Note: Between 1788 and 1791, under an East India Company contract, the Braithwaite brothers reportedly recovered 97,650 silver dollars from the wreck. Between 1994 and 1996 the South African company Afrimar recovered more coins and artifacts, and from 1996 the Portuguese company Arqueonautas Worldwide S.A surveyed and recovered yet more artifacts from the wreck.

1808: The frigate Astrea was lost on the Island of Anegada on May 24, 1808.

HMS Astraea captures the Gloire, a print by Thomas Whitcombe

HMS Astraea captures the Gloire in 1795, a print by Thomas Whitcombe

1858: A report from Turk’s Island dated May 24, 1858, stated: “five vessels had been wrecked off Caicos within a week.”

1862: The U.S.S. Hunchback ascended the Black River in North Carolina on May 24, 1862, and found three schooners sunk “athwart the stream” as obstructions two or three miles above the river’s mouth. The center schooner was immediately moved (but apparently not raised) to clear a channel.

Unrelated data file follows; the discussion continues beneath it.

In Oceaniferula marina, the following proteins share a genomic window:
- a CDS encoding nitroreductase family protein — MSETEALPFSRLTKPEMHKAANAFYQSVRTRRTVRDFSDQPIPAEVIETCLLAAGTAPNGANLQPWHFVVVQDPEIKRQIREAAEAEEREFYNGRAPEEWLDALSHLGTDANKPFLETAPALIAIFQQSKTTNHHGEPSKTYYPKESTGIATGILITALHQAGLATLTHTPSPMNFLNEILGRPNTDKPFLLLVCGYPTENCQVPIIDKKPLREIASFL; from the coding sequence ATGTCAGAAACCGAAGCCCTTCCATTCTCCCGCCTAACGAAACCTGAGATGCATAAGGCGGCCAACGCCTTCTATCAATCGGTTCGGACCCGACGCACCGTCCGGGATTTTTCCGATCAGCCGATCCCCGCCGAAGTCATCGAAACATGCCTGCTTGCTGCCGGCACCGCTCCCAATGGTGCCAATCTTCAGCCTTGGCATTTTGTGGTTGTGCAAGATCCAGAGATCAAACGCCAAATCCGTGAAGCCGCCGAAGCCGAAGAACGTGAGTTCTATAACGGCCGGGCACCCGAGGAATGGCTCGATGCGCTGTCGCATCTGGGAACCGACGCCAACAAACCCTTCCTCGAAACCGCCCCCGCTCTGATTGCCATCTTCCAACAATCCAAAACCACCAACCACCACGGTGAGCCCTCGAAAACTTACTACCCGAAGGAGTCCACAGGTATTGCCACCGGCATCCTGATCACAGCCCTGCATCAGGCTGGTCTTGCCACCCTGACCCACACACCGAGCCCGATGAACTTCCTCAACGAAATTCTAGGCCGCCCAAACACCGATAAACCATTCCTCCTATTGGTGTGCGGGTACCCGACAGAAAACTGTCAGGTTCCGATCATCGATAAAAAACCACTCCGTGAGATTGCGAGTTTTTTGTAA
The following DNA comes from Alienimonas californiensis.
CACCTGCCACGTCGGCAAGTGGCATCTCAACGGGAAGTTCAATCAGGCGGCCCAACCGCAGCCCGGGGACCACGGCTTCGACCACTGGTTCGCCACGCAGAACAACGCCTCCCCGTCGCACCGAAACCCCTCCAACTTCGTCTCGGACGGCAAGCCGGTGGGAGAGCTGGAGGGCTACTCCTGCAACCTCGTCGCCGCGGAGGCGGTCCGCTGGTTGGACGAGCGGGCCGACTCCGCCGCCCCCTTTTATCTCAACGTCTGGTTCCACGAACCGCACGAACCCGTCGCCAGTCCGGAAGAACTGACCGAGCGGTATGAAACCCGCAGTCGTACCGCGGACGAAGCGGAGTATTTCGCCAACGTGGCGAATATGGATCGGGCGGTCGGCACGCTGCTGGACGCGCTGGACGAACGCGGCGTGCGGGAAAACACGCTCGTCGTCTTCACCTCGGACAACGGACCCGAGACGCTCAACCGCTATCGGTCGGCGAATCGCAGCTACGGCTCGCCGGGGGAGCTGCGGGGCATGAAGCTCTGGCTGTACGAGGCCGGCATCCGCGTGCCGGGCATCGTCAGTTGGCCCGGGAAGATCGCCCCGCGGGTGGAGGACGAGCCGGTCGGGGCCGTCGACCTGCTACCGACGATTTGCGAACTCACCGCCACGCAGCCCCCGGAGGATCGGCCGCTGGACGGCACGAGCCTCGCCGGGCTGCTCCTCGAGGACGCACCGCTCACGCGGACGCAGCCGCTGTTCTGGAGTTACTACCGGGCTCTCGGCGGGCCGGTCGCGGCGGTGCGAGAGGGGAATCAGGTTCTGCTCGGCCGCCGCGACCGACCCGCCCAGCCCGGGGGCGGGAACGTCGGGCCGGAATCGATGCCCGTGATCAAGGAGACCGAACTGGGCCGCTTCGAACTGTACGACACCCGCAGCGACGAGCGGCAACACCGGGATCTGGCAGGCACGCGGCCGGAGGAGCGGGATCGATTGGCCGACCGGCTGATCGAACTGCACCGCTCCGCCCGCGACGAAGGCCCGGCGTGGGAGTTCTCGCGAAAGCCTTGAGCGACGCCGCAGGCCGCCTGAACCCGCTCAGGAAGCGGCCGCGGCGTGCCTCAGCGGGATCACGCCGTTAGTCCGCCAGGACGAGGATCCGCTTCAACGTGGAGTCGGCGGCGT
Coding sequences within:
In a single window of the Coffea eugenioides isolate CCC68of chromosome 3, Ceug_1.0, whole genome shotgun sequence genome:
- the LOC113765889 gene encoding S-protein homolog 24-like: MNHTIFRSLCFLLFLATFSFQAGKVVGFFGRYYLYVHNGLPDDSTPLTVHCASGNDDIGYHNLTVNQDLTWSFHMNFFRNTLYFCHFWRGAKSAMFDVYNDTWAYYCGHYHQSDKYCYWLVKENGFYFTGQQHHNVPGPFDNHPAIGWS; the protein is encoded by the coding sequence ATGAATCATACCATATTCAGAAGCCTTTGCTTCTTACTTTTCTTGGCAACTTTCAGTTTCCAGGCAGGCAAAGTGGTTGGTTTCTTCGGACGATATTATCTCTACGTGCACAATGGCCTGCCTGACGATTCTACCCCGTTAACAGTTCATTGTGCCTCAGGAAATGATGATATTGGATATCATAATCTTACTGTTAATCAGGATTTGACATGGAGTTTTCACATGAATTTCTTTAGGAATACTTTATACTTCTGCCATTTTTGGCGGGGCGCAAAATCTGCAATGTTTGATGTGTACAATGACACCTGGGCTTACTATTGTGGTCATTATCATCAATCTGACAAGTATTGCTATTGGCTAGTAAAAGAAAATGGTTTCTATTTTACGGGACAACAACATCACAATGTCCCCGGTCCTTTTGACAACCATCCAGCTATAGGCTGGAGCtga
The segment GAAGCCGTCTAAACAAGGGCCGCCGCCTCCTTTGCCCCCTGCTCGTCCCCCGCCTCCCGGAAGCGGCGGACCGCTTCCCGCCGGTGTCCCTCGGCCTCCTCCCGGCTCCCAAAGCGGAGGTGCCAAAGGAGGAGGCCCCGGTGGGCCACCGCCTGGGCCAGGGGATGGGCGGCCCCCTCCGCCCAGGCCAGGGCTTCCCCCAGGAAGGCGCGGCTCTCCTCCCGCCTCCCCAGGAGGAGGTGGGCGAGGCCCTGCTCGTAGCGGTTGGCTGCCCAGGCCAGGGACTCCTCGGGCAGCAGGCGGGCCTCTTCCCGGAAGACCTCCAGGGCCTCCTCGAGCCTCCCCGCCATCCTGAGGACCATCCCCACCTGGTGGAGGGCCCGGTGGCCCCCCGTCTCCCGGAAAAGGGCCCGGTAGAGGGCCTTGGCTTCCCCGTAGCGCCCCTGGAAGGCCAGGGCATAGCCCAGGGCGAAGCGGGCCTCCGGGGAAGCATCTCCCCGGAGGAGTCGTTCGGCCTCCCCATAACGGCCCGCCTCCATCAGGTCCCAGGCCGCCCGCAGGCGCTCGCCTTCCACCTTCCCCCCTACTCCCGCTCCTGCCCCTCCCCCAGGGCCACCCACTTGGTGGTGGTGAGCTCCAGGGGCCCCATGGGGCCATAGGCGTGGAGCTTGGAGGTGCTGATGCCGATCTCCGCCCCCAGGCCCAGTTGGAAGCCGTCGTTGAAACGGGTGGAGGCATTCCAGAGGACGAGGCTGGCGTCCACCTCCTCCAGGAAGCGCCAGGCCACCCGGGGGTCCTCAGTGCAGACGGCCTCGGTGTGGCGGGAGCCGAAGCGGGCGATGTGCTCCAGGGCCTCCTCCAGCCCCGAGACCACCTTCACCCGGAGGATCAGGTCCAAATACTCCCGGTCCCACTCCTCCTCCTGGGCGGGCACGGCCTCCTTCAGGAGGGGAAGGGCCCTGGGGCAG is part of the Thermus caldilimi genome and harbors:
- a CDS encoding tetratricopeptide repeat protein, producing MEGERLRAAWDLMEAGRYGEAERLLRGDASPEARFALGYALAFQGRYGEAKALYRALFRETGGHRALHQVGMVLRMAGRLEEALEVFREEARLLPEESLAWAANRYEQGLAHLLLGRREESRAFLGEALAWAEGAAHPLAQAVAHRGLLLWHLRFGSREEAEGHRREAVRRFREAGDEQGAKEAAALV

1881: The small Canadian passenger steamer Victoria capsized and sank from overloading in the Thames River, near London, Ontario on May 24, 1881. Around 182 of the 600 people on board drowned.

The Victoria was built in 1880 at London, Ontario, Canada. She had carvel planked wooden hull with 2 decks and a round stern. She was 44 gross tons, 28 net, 64 feet in length, and 24 feet in breadth. Her official number was 71235.

1902: The Belgian screw steamer Stanleyville was wrecked off Takoradi, Gold Coast, Africa, on May 24, 1902.

1914: The Canadian coaster Berthier was destroyed by fire at Montreal, Canada on May 24, 1914.

The paddle steamer Berthier was built in 1870 at Sorel, Canada and was registered at Montreal. She was 1102 gross tons, and 671 net tons.

1914: The Argentine coaster Pueyrredon caught fire and was beached at Concepción del Uruguay, Argentinia, on May 24, 1914.

1915: The American coastal freighter Claremont slammed into a submerged portion of the North Jetty at Coos Bay, Oregon on May 24, 1915 and was a total loss. The passengers and crew were rescued by the dredge Michie, which had been working nearby. Note: One source gives the date of her loss as January 22, 1915, while another one shows her as lost in 1917. A photo of her can be found on page 81 of the book “Coos County” by Lise Hull.